Joan Mitchell at The Whitney Museum of American Art

Joan Mitchell, Hemlock, 1956  58.20Joan Mitchell, Hemlock (1956), oil on canvas, 91″ x 80″; courtesy The Whitney Museum of American Art

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The Paintings of Joan Mitchell, a retrospective exhibition of the American Abstract Expressionist (1926-1992), gives devotees of painting an opportunity to do something unusual—visit the Whitney Museum of American Art. That may seem like a cheap shot—it was only last spring, after all, that the museum hosted a rewarding show of paintings by Jacob Lawrence. And it should be noted that the Whitney has, in recent years, presented other important exhibitions of painting; one thinks in particular of those devoted to Richard Diebenkorn, Mark Rothko, Arthur Dove, and Florine Stettheimer. Yet even a cursory observer of the scene knows that painting—and, for that matter, art—isn’t the Whitney’s thing. Razzmatazz is. Ever willing to validate the latest transgression, the museum has placed its institutional clout firmly behind the anti-aesthetic. In the process, it has lost whatever credibility it may once have had as a custodian of culture—at least for those of us who cherish art for what it is, rather than for what it can be put in the service of.

It would not be hyperbole, then, to say that entering The Paintings of Joan Mitchell which is currently installed on the fourth floor of the Whitney, feels like a sojourn in to hostile territory. Indeed, it comes as something of a shock to see Cross Section of a Bridge (1951), the first painting in the Mitchell show, occupying a space usually reserved for neo-Duchampian gewgaws of one sort or another. It is a pleasant shock, to be sure—a serious abstract painting is, in this context, a good thing to behold. Not that Cross Section of a Bridge is a good painting. It is, at best, an ambitious muddle. Considered Mitchell’s first mature picture, it declares her allegiance to the verities of the the New York School or, to put a finer point on it, the Modernist precedents that did so much to inform it. The painting also foreshadows the Mitchell that was to come. Her signature pictorial flourishes—roiling surfaces, centralized areas of incident and an often antagonistic relationship between figure and ground—are already present and accounted for in this 1951 canvas.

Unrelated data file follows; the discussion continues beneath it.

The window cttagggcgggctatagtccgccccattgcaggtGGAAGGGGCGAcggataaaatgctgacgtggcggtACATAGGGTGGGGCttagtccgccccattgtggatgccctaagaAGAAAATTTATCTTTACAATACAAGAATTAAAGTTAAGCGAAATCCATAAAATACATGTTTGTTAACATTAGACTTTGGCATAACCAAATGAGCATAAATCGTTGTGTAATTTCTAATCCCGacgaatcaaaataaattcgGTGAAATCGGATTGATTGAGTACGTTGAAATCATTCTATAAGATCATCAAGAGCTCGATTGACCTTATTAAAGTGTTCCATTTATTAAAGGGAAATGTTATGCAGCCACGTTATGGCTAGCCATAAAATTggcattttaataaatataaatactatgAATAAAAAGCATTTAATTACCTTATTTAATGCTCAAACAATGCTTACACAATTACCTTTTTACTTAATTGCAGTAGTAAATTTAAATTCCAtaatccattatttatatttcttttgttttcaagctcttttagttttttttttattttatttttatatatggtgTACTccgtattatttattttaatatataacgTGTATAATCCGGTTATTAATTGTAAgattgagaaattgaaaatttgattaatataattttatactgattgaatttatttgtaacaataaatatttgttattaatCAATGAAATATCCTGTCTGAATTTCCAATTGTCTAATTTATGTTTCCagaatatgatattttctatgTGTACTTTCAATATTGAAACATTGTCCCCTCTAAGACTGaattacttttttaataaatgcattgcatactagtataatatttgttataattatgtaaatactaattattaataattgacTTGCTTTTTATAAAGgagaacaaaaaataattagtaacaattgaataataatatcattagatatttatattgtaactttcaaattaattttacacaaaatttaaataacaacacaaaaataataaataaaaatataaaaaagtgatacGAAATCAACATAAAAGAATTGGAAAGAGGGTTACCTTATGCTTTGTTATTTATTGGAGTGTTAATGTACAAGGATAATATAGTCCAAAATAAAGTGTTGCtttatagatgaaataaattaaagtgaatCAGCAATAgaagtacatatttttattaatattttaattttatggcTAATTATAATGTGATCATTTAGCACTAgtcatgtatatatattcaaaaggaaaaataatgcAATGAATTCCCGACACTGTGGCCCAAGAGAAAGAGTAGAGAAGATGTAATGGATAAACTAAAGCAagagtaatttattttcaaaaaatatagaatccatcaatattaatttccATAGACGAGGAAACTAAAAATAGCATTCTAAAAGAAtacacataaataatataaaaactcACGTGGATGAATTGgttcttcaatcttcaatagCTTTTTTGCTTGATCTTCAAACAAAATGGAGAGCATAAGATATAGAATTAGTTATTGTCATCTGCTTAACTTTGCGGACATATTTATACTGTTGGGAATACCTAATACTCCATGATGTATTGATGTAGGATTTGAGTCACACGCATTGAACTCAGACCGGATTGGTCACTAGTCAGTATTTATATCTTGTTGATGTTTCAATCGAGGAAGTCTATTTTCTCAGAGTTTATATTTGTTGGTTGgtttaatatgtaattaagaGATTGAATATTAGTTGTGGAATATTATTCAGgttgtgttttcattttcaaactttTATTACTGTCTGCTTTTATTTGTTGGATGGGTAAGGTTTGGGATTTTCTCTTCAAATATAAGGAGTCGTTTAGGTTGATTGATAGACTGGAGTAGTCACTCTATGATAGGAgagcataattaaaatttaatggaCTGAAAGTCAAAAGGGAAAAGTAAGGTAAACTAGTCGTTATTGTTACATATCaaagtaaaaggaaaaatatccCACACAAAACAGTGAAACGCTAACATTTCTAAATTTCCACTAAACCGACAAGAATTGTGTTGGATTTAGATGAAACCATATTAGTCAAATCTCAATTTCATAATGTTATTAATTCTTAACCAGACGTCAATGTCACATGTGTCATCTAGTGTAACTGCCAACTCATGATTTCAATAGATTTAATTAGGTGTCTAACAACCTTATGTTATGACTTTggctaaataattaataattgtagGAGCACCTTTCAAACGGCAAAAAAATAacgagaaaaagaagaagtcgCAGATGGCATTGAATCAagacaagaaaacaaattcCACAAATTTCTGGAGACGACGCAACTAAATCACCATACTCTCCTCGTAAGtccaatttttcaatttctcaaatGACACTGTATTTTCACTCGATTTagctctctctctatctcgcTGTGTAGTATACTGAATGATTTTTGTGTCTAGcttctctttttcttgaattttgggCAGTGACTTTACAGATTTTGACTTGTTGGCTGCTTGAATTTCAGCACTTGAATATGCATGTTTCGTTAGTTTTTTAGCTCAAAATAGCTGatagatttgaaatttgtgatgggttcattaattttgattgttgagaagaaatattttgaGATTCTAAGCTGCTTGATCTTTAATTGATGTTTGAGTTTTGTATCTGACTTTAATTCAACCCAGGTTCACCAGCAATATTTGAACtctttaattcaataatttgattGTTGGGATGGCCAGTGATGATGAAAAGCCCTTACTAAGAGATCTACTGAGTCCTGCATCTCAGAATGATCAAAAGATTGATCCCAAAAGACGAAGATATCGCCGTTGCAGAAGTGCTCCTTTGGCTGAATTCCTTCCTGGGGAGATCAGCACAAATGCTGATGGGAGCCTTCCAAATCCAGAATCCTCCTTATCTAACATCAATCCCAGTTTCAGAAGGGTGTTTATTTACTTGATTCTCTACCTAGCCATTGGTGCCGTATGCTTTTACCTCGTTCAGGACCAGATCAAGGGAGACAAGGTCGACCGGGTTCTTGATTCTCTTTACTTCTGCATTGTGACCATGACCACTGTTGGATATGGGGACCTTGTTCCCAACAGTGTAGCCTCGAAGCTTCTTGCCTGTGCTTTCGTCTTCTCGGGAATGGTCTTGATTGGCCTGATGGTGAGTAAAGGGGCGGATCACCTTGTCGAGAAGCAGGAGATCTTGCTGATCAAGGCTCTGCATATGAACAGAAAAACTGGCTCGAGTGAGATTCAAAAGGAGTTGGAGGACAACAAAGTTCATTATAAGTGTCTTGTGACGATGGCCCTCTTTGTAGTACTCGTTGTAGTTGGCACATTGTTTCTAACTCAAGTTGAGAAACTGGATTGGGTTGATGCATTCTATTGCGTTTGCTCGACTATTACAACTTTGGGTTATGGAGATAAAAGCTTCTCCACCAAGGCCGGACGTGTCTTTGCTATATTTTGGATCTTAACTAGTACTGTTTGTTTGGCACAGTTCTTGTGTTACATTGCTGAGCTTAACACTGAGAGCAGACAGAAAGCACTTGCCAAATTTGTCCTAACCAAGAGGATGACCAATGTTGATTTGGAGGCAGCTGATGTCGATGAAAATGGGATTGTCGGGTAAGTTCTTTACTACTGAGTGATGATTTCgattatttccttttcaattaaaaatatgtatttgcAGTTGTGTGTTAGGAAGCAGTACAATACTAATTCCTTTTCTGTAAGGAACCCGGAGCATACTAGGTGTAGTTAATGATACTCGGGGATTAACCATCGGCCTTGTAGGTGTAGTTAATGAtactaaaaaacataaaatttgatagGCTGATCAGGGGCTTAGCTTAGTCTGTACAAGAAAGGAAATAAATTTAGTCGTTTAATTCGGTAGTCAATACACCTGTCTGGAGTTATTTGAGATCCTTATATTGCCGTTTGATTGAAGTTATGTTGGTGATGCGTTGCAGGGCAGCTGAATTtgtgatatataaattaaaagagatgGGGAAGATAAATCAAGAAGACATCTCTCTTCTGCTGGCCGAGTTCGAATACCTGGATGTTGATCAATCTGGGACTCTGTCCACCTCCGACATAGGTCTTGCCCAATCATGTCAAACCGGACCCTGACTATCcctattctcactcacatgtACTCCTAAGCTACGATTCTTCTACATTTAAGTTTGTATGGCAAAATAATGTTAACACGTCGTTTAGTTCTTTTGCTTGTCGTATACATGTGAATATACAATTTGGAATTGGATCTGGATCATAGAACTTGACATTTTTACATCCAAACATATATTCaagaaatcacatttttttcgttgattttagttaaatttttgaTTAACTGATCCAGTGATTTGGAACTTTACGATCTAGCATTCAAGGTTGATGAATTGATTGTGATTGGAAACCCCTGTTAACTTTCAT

The Whitney offers Cross Section of a Bridge as a prologue to the exhibition. By the time one exits The Paintings of Joan Mitchell, one can’t help but consider it the last word. I don’t mean to imply that Mitchell never developed as a painter. She did. One of the good things about the show is how it hews to chronology. We get to watch Mitchell learn her craft on a step-by-step basis. The paintings from the early 1950s, with their coalescing tangles of hasty brushwork, are attempts to infuse the canvas with an expansive, if somewhat forbidding, life force. By the midpoint of that decade, color comes to the fore in the form of velvety purples, deep greens, and acidic reds. The artist’s hand also begins to assert itself and a certain spaciousness is evident—an untitled 1958 canvas of spiky calligraphy is the airiest thing Mitchell ever painted. By the mid 1960s, however, the pictures become dedicated almost exclusively to mass. Floating over the painterly erasures that mark their genesis, Mitchell’s dense clusters of brushmarks meet the viewer with a lumpish and, at times, visceral matter-of-factness.